A personal reflection on “Do online courses spell the end for the traditional university?”

My daughter drew my attention to an article in The Observer yesterday … Do online courses spell the end for the traditional university? It’s a really well-written summary of where we are today with online higher education. I don’t think anyone has quite worked out how the business model will end up however. I’ve always felt that accreditation by a traditional university is probably the best way – and that is why Edinburgh’s attempts are interesting.

However, I’m convinced that it’s culture that’s the most significant barrier to change and that this is the most significant barrier to adoption of change. The emphasis is still on research in the older universities; that’s where cudos is gained and that is where significant funding comes from. I can’t see them wishing to move away significantly from that mission. However, we may see new-style universities embracing MOOC and offering accreditation of such courses, and adopting strongly blended learning onsite and supporting online distance learning as well as a counterpoint for under-graduate education. Or, and this will really challenge a large part of the Higher Education marketplace, well-established prestigious institutions will setup different organisations, franchise their brand to others, or have collectives of partner organisations that work with them to award their degrees. This has all been experimented with before. Some institutions have got their fingers burnt in the process, but the incentive to do it again – at least onshore in the UK – is compelling.

This will lead inevitably to consolidation in the sector and less universities and probably more local attendance at universities, if attendance at all. There will have to be real added-value to attend a university as an undergraduate; that’s why another article in The Guardian – Our universities are at great risk. We must act now to defend them – should be read alongside the one in The Observer. My take on the second one is that it is not just academics that need to change, but more importantly the policy-makers and then the administrators. The Guardian article is also interesting because it foresees the student as a customer determining the future of those organisations. Not so much a beauty contest, but more an outcome fest – “what can you deliver for me, that will ensure my future success?” That’s not a bad thing in the fee and debt culture they’re being forced to embrace, but it does mean that university undergraduate education has already changed and will never be the same again.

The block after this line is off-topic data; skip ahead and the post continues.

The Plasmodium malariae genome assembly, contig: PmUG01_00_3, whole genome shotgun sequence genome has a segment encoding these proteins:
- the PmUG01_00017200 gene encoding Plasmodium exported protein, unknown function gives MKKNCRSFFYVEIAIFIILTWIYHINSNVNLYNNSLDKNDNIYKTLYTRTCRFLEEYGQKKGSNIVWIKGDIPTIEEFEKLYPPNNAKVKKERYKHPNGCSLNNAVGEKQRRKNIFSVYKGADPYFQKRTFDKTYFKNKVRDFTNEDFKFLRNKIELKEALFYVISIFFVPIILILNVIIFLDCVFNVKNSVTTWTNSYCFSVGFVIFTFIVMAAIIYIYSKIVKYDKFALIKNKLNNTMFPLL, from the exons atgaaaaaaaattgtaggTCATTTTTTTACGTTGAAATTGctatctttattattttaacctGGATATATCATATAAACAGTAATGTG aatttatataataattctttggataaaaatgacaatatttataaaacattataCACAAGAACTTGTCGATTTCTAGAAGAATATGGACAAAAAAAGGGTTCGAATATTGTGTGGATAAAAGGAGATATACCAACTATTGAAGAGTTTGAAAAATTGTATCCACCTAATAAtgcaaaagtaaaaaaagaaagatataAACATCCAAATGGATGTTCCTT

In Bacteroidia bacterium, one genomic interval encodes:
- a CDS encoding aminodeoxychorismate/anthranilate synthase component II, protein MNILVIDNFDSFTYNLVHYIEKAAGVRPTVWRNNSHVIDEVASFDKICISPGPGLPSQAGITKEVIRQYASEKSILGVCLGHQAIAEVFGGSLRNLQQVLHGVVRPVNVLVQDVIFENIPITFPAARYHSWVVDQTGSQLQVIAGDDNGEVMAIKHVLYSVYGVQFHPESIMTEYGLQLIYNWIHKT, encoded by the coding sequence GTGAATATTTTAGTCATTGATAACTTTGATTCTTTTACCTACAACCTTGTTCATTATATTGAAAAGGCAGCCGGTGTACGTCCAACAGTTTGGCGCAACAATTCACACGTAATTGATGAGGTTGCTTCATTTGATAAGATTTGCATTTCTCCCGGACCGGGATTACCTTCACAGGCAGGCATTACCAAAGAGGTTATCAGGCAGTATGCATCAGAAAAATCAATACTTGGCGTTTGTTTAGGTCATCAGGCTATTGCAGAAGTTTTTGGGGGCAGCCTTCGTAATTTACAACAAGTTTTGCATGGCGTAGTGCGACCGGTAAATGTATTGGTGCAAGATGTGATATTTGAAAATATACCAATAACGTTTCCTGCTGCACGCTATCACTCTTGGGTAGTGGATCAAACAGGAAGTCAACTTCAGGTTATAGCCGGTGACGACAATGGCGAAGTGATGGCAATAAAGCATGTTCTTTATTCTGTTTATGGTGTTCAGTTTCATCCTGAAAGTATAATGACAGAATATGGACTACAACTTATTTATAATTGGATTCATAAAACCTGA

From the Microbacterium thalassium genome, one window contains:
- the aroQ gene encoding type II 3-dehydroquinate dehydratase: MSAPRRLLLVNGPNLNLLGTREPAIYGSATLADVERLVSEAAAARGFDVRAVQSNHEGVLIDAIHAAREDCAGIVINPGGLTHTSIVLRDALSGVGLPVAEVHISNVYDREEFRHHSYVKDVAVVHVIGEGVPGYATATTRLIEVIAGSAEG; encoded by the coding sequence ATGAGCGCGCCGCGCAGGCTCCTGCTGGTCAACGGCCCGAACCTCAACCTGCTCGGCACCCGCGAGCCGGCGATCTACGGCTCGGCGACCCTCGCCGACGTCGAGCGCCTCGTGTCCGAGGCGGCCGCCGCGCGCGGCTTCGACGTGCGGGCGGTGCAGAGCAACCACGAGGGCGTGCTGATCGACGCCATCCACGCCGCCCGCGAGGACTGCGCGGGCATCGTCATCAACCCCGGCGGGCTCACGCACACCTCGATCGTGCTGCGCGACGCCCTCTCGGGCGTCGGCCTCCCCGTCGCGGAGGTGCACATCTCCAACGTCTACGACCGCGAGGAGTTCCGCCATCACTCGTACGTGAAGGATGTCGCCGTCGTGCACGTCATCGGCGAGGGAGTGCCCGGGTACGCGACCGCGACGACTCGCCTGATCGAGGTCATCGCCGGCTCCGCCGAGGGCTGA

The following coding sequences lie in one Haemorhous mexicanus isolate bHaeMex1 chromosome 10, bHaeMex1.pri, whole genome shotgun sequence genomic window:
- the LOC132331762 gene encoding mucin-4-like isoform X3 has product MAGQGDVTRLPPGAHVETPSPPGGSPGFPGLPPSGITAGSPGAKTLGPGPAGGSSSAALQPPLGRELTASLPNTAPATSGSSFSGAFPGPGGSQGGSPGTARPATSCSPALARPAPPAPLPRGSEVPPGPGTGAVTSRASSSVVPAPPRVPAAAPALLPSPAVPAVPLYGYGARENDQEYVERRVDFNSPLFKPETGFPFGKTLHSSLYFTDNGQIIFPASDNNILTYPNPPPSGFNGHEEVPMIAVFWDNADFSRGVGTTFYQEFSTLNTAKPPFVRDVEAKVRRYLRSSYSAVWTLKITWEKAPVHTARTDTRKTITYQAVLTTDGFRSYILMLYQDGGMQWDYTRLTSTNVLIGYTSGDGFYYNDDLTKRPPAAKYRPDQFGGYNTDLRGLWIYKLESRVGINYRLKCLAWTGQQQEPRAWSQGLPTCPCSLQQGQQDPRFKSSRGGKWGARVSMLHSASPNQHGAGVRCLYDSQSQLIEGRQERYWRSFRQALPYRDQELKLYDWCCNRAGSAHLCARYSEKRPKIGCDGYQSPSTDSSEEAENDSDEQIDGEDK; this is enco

Of course, all internet start-ups benefit (in the States especially) from vast amounts of venture capital. The culture appears to be more able to embrace technological change and be able to risk failure. What however is significant is that the idealism that drives the innovator eventually has to generate a return on investment; so the success of Udacity, edX, or Coursera is not assured. There’s still time for a different model to emerge that combines the best of online and onsite higher education. However, I still remain convinced that the world of higher education is changing and there will be a lot of casualties along the way for those institutions that don’t address these threats to their current business model.

[Update: On the same day I wrote this, Clay Shirky writes a very entertaining and illuminating blogpost on Napster, Udacity, and The Academy – read it!]

Just a dash of coffee

I’ve been busy just recently, so apologies for the late notice of a confirmed date for our next #tgsmc meet-up …

Wednesday 31st October from 10:00am at Costa Coffee, Park Place

… what will we talk about? That’s up to you, but I’ll be interested in hearing people’s views on new Apple, Microsoft, Amazon and Google products and how they may be used in research, and learning and teaching. Then there’s digidol – the JISC digital literacy project the University is running and of course it’s Social Media Strategy – where does that stand at the moment?

I’d also be interested in views on where twitter is heading; has it now become just a marketing and PR tool and lost its value. Or, is it re-inventing itself with new uses and users. Then again, should we be defining an essential toolset for academic use, or do  VLE / VRE still have a place.

Then we all follow certain colleagues who we feel we can learn something from – it might be worthwhile exchanging that information. For me, I’ve been struck recently by Martin Hamilton’s blogpost Suddenly, Everything has changed – it brings many themes together in one place rather well and is worth a read; and then again Steve Wheeler’s excellent summary of where we are with Theories for the digital age: the Digital Natives discourse is also certainly worth a read. Have you got a similar hot blogpost?

Finally, to avoid getting caught out as I did recently when I didn’t know the difference bewteen Green and Gold Open Access and found my knowledge of OA rather lacking – take a peak at the PhD TV video on Open Access; what was happening in Cardiff last week for Open Access Week?

So … old-hands, or newbies, we’ll look forward to seeing you and of course there’s always the coffee …